• 1982 – Roberto Carlos ("Amiga")
  • 1983 – Roberto Carlos ("Estou Aqui")
  • 1984 – Roberto Carlos ("Caminhoneiro")
  • 1985 – Roberto Carlos ("Simbolo Sexual")
  • 1986 – Roberto Carlos ("Amor Perfeito")
  • 1987 – Roberto Carlos ("Águia Dourada")
  • 1987 - Nuestro Amor
  • 1987 - Volver
  • 1988 – Ao Vivo (live recording)
  • 1988 – Roberto Carlos ("Se o Amor Se Vai")
  • 1989 - Sonrie
  • 1989 – Roberto Carlos ("Amazônia")
  • 1989 - Roberto Carlos (Spanish version of 1981 annual album)
  • 1990 – Roberto Carlos ("Mujer")
  • 1990 - Pajaro Herido
  • 1991 - Roberto Carlos (Super Héroe)
  • 1991 – Roberto Carlos ("Luz Divina")
  • 1991 – Inolvidables
  • 1992 – Roberto Carlos ("Mulher Pequena")
  • 1993 – Roberto Carlos ("Nossa Senhora")
  • 1994 – Roberto Carlos ("Jesus Salvador")
  • 1995 – Roberto Carlos ("Quando Eu Quero Falar com Deus")
  • 1996 – Roberto Carlos ("Como é Grande o Meu Amor por Você")
  • 1997 - Canciones Que Amo
  • 1998 – Roberto Carlos ("Debaixo dos Caracóis dos seus Cabelos")
  • 1999 – 30 Grandes Sucessos (Greatest Hits)
  • 2000 – Mensagens
  • 2000 – Amor Sem Limites
  • 2000 – Grandes Canciones (2 CD's)
  • 2001 – Acústico MTV (MTV Unplugged)
  • 2002 – Ao Vivo (Live)
  • 2003 – Pra Sempre
  • 2004 – Pra Sempre Ao Vivo No Pacaembu (Live)
  • 2004 - Mensajes de Fe
  • 2005 – Roberto Carlos ("A Volta")
  • 2006 – Duetos (Duets)
  • 2008 – En Vivo (Live in Spanish)
  • 2008 – Roberto Carlos e Caetano Veloso e a música de Tom Jobim
  • 2009 - Elas Cantam Roberto Carlos
  • 2010 - Emoções Sertanejas
  • 2011 – Projeto Emoções em Jerusalém (Live)
  • 2012 - Esse Cara Sou Eu
  • 2013 - Roberto Carlos Remixed
  • 2014 - Duetos 2
  • 2014 - Ese Tipo Soy Yo
  • 2015 - Roberto Carlos em Las Vegas
  • 2015 - Primera Fila (Live)
  • 2017 - Roberto Carlos ("Chegaste")
  • 2018 - Amor Sin Limite


Roberto Carlos
Roberto Carlos

Feature films

Live concert films

  • 2001 – Acústico MTV
  • 2001 – Acústico Gold Serie Limitada
  • 2004 – Pra Sempre Ao Vivo no Pacaembu
  • 2006 – Antologia (CD + DVD)
  • 2006 – Duetos
  • 2008 – Roberto Carlos ao Vivo (CD + DVD)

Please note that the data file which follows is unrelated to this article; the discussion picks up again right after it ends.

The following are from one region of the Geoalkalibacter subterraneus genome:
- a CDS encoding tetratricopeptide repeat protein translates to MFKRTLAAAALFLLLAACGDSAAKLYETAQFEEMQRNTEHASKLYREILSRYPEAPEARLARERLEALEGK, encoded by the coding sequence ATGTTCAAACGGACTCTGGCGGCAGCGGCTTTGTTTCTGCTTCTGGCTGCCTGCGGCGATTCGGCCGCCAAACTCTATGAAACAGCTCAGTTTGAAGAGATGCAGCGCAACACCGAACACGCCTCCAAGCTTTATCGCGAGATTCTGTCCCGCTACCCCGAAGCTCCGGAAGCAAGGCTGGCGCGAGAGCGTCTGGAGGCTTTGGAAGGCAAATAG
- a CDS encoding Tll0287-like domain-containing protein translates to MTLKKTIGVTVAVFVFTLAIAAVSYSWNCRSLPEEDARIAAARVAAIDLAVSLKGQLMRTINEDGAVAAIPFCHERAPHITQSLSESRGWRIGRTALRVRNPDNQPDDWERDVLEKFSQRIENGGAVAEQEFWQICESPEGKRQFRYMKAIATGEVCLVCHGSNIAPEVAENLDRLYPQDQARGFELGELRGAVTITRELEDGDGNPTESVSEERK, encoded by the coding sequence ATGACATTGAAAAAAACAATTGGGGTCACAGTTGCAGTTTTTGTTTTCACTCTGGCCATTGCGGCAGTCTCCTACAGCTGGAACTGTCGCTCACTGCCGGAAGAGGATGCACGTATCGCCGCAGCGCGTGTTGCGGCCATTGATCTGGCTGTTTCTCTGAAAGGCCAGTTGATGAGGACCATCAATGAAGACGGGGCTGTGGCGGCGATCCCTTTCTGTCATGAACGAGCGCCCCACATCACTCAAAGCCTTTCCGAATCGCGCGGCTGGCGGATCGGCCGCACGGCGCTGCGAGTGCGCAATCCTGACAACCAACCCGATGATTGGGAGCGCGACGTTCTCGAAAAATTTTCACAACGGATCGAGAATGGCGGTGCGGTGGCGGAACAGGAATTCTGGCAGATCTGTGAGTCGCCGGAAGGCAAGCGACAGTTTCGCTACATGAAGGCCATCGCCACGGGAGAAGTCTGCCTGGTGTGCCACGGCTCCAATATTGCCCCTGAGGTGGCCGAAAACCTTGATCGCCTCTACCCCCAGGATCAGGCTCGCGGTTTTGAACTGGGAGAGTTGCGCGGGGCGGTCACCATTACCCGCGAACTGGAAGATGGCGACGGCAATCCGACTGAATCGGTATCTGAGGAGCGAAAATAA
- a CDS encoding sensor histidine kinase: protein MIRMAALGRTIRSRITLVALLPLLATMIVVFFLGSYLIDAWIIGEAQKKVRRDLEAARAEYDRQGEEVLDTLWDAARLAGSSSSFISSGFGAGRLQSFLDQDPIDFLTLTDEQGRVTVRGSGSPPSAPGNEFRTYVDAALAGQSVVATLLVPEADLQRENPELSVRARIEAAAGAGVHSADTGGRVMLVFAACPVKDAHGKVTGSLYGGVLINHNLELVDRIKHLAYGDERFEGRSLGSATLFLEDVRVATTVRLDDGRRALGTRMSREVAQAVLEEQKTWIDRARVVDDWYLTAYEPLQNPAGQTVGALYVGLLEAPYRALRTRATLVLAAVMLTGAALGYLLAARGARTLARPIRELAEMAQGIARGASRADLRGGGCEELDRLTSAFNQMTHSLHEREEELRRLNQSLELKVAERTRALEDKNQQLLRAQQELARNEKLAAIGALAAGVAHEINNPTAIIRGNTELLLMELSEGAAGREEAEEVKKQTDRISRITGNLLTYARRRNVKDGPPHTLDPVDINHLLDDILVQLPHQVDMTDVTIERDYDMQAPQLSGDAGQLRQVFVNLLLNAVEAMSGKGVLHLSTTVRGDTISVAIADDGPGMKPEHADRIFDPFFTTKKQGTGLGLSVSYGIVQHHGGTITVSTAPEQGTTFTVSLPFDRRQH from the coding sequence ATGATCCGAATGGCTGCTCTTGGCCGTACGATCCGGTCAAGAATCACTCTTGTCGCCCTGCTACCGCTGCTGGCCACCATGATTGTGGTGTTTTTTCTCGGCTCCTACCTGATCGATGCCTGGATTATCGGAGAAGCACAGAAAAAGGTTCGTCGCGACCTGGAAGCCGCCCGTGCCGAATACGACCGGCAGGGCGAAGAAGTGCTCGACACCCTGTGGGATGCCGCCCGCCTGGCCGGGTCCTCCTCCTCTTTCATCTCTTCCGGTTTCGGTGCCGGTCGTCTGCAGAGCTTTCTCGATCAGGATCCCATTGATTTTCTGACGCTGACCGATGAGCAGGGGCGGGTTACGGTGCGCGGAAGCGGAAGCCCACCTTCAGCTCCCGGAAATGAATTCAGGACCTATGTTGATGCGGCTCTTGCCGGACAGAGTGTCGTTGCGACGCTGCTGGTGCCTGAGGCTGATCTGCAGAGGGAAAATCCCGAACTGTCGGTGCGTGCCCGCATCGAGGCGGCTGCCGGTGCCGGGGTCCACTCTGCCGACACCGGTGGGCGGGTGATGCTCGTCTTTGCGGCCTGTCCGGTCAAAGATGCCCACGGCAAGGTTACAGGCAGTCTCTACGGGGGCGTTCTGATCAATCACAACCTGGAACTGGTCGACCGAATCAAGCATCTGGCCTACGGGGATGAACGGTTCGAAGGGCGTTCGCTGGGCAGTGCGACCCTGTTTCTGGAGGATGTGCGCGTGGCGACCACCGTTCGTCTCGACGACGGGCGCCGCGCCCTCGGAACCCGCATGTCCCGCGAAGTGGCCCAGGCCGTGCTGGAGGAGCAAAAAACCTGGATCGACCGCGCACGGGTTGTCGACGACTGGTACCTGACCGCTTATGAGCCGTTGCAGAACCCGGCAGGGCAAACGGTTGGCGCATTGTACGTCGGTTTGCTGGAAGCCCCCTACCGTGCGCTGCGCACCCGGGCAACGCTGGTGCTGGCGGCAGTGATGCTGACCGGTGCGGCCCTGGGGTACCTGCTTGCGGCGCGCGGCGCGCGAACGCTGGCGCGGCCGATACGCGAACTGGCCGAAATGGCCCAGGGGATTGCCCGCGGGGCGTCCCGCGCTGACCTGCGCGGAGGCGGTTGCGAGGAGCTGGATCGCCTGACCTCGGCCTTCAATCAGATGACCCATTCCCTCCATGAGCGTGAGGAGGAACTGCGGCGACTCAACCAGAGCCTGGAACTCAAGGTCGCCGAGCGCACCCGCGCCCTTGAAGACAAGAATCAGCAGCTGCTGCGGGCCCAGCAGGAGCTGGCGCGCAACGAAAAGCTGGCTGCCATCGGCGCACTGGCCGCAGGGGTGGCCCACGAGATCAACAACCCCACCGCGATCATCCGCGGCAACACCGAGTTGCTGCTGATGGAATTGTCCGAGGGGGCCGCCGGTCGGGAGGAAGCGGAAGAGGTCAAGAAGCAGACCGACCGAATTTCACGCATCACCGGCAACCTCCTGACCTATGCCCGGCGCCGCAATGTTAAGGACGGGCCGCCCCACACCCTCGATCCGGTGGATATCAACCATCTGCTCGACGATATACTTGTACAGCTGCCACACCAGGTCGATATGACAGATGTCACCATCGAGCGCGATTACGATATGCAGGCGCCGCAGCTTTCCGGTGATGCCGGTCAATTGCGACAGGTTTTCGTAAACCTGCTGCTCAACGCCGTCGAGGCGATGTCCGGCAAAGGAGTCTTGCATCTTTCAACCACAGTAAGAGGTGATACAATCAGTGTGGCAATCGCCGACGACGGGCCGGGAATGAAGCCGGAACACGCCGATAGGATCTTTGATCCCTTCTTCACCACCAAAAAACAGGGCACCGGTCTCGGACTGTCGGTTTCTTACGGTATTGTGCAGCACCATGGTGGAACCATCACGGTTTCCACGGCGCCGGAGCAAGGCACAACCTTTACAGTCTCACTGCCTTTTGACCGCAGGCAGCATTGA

See also


  1. ^ a b "'Fortuna de Roberto Carlos'". Retrieved August 23, 2015.
  2. ^ "La Tercera - Emotivo reencuentro de Roberto Carlos con el público chileno".
  3. ^ "Roberto Carlos lanza su nuevo álbum, 'Amor sin límite'". Publimetro (in Spanish). Colombia. September 28, 2018. Retrieved December 15, 2020.
  4. ^ "Roberto Carlos agradece encontro inusitado com Roberto Carlos". Estadão (in Portuguese). Brazil. May 21, 2019. Retrieved December 15, 2020.
  5. ^ "Roberto Carlos celebra meio século de carreira com show hoje". Retrieved August 1, 2012.
  6. ^ ARAÚJO, PAULO CÉSAR (2006). "Roberto Carlos Em Detalhes" (PDF) (in Portuguese). Editora Planeta. pp. 274–276. Archived from the original (PDF) on April 19, 2009. Retrieved December 25, 2013.
  7. ^ Russell Palmer, John Paul II, a pictorial celebration -1980 - Page 82 "Meanwhile, hundreds of children sang the following song ("Amigo," by Roberto Carlos, which has become Mexico's "Hymn to John Paul II"): You are the brother of my soul, really my friend, On every road, through every journey, you are always ..."
  8. ^ "Les dan el Grammy por su trayectoria" (in Spanish). El Universal. August 29, 2004. Retrieved December 29, 2015.
  9. ^ Pennafort, Roberta (March 10, 2009). "Justiça do Rio mantém proibida biografia de Roberto Carlos". Estadã Retrieved November 12, 2013.
  10. ^ "Editora da biografia de Roberto Carlos recebe notificação para interromper vendas do livro". O Globo. January 12, 2007. Retrieved November 12, 2013.
  11. ^ Fernandes, Alice (March 8, 2011). Roberto Carlos causa alvoroço no desfile da Beija-Flor e público se emociona ao ver o Rei de perto. Rio de Janeiro: O Globo. Archived from the original on March 12, 2011.
  12. ^ (ABC News)
  13. ^ No início do show, Roberto Carlos se declara: 'É a maior emoção da minha vida' – Jornal O Globo (June 19, 2012).
  14. ^ "Mostra celebra Roberto Carlos e as canções que ele fez para nós" – Jornal O Globo (June 19, 2012).

External links

Latin Grammy Awards
Preceded by
Latin Grammy Award for Best Long Form Music Video
for "E A Música de Tom Jobim"
Served alongside: Caetano Veloso
Succeeded by
Voz Veis
for "Una Noche Común y Sin Corriente"
Preceded by
Latin Recording Academy Person of the Year
Succeeded by
This page was last edited on 19 October 2021, at 02:51